5 Free Things to Do in Las Vegas
Commune with nature at Mount Charleston, the highest peak in the state of Nevada with an elevation of nearly 12,000 feet. It’s the most prominent mountain on the horizon when looking out your hotel window to the northwest of the city. During winter months, it’s usually white with snow. Ashley recommends taking a nice, long walk among the aspen trees on the hiking trails that surround the peak—a perfect place to get away from it all. She recommends renting a car for the 45-minute drive, adding, “Make sure to stop at the Mt. Charleston restaurant lodge for a cozy beverage while overlooking the surrounding mountains and valley. It may be hot in Las Vegas, but pack a jacket for this trip as the temperature cools down substantially at this elevation.”
Built during the Great Depression, the famous Hoover Dam is one of the biggest tourist attractions in the Desert Southwest. Located on the border between Nevada and Arizona, it now attracts over 1 million visitors per year — most of them venturing out from Las Vegas. While many visitors pay big bucks for tours of the site, Ashley recommends renting a car in Las Vegas for the 30-minute drive and checking it out on your own. There is plenty of free parking, but lots can fill up fast. Try to get there early in the morning to find a space and avoid the crowds, especially during popular spring break or summer seasons. The dramatic drive across the dam is free. And if you’ve “been there and done that,” you may want to consider going back to see the elegant new Mike O’Callaghan–Pat Tillman Memorial Bridge that spans 900 feet over the Colorado River as it exits the dam. Opened in 2010, it’s the widest concrete arch in the Western Hemisphere—and it’s free to drive across, too!
Red Rock Canyon, located on the western edge of the Las Vegas Valley, is one of the most popular day trip getaways from Las Vegas—but it’s not free, and it’s frequently crowded. Just as good (and free) is nearby Calico Basin/Red Springs, where you can get away from it all and hike among scenic red hills, white cliffs and clusters of cottonwood trees and other plants fed by spring water. This is a perfect option for those who left sturdy shoes at home because there’s a half-mile wooden boardwalk that’s easy to walk on. Ashley adds, “You can walk on the boardwalk or on the free hiking trails that venture back into the limestone mountain. There are covered picnic areas, so feel free to take a lunch and enjoy the weather.”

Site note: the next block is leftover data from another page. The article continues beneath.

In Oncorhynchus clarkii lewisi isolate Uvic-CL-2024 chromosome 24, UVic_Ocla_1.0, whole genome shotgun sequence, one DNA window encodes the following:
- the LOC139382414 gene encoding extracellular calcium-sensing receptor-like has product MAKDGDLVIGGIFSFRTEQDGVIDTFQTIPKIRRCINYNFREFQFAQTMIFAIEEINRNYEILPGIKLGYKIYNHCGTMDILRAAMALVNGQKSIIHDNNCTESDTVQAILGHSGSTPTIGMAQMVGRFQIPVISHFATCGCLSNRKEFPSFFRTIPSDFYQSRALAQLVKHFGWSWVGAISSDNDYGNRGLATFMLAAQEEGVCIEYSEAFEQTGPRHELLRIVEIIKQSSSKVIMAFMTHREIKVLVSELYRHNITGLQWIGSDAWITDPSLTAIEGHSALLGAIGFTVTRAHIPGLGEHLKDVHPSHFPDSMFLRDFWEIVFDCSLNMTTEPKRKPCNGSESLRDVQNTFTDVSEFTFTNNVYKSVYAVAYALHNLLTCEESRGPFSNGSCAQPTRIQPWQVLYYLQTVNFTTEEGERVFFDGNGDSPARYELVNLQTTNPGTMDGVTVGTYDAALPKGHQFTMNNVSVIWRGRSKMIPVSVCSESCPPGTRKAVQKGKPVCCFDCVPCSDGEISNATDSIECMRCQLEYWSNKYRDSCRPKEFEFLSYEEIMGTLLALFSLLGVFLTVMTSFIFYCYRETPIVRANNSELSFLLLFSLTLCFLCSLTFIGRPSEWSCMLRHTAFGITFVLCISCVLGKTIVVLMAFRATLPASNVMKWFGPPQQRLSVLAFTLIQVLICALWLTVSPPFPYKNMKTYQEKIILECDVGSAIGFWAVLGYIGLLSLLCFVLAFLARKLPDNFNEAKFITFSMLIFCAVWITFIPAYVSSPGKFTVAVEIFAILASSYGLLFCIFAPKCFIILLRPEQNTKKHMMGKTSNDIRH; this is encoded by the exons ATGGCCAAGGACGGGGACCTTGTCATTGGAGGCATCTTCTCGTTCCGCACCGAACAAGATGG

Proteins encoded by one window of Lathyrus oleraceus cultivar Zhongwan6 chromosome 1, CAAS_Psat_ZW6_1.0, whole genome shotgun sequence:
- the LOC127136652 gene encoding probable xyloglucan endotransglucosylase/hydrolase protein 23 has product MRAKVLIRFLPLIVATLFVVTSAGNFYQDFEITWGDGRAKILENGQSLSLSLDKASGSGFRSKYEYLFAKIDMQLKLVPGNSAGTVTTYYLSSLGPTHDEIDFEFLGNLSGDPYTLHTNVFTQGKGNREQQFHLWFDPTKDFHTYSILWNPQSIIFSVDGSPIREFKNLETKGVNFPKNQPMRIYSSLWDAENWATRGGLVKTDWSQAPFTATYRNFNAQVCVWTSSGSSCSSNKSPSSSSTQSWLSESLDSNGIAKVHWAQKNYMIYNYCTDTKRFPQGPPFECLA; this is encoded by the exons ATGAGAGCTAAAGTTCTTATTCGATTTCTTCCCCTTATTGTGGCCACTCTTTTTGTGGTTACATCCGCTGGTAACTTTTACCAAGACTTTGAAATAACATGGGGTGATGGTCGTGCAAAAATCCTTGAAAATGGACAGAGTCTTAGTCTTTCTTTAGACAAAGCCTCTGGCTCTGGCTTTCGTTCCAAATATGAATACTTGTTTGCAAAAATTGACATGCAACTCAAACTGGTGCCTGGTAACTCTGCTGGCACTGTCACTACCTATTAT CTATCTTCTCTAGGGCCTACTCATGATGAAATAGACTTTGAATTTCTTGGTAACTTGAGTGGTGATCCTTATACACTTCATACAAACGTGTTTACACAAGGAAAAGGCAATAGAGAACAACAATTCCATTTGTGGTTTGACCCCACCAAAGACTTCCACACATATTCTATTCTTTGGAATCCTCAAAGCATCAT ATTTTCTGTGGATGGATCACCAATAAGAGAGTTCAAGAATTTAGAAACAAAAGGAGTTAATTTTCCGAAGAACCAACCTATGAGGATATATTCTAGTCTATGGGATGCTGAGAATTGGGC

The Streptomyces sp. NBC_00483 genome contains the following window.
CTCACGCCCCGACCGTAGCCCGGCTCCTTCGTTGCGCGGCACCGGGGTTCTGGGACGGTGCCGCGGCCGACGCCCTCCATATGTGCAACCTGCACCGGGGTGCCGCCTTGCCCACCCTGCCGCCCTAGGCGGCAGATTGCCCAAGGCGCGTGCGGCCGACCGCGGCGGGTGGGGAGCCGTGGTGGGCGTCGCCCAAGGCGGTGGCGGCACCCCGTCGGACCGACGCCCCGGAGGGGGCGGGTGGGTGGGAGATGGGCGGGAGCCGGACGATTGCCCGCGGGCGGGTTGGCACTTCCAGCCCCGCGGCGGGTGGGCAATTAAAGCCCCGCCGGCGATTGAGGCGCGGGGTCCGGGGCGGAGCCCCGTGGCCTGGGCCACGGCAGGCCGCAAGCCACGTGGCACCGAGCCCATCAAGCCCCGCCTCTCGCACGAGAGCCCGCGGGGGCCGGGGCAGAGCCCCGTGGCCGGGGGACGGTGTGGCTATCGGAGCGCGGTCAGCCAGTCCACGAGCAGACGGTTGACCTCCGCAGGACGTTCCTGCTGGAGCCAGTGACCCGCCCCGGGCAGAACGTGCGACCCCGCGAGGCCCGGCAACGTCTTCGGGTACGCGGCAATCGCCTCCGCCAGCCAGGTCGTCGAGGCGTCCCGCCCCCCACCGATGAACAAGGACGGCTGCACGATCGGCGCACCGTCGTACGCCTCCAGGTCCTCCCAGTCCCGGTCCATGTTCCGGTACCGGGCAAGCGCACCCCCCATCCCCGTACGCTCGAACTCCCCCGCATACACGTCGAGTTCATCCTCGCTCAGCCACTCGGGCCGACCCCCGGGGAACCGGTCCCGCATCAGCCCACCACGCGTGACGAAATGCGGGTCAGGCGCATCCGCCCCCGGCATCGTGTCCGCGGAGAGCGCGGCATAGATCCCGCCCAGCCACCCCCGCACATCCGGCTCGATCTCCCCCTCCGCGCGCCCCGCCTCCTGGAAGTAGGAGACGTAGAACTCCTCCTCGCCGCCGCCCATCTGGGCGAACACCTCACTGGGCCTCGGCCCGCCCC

Do you like it when art is free? Then look no further than Swiss artist Ugo Rondinone’s Seven Magic Mountainsexhibit located out in the middle of nowhere about 10 miles south of The Strip. This unusual exhibition comprises seven stacks of boulders that rise some 30 feet from the barren Mojave Desert floor. What really makes the mountains magic, though, is that each boulder is painted a bright neon color. This spectacle opened in May 2016 and is free to the public. There is no public transportation to the site, so the best way to get there is by car. Ashley told us, “There is not a location address to the art installation, but by following the signs southbound on 1-15, it is an easy drive and you are sure not to miss this profound venue. Also, don’t wear your most expensive shoes; this is a very dusty location and it is very much in the desert!”
These days, most of the action in Las Vegas happens on The Strip, a four-mile stretch of Las Vegas Boulevard where you’ll find all the spectacular new hotels like the Cosmopolitan or Nobu, the fantastic (and also free) dancing fountains of the Bellagio and just about everything else that makes Vegas Vegas. But prior to the rise of The Strip, the center of the action in Las Vegas was on Fremont Street near downtown. After a period of decline and decay, downtown Las Vegas and Fremont Street have come back to life, thanks to a massive renewal program that includes the construction of a canopy and the removal of automobile traffic. What was once a racy, neon-lit strip is now a pleasant pedestrian mall called the the Fremont Street Experience.
Free outdoor concerts are also held periodically on three stages under the canopy. “Prepare to enjoy lots of free festivities and to feast your eyes upon the glittering lights of Fremont,” Ashley says, adding, “Whether it’s the light show, the free concerts, or the eccentric street performers, your evening at the Fremont Street Experience will be anything but dull!”
OK, since this post is about Vegas, you are lucky … we’re adding on one more to our list of five things to do in Las Vegas.
You may have enjoyed the lavish wonder of a Cirque du Soleil performance before and wondered to yourself, “How’d they do that?” Well, now you can learn all about the mechanics, engineering and magic behind the $165 million production of KÀ at the MGM Grand during one of its open houses. These relatively unknown, free tours, take place at 11 and 11:30 a.m. on Tuesdays and on Saturdays at 12 noon and 12:30 p.m when guests get an inside look at the impressive work, inspiration and state-of-the-art technology used in the production. “Check ahead of time with the hotel concierge to make sure there are no blackout dates, and be sure to get in line early, as the tours fill up fast,” Ashley advises.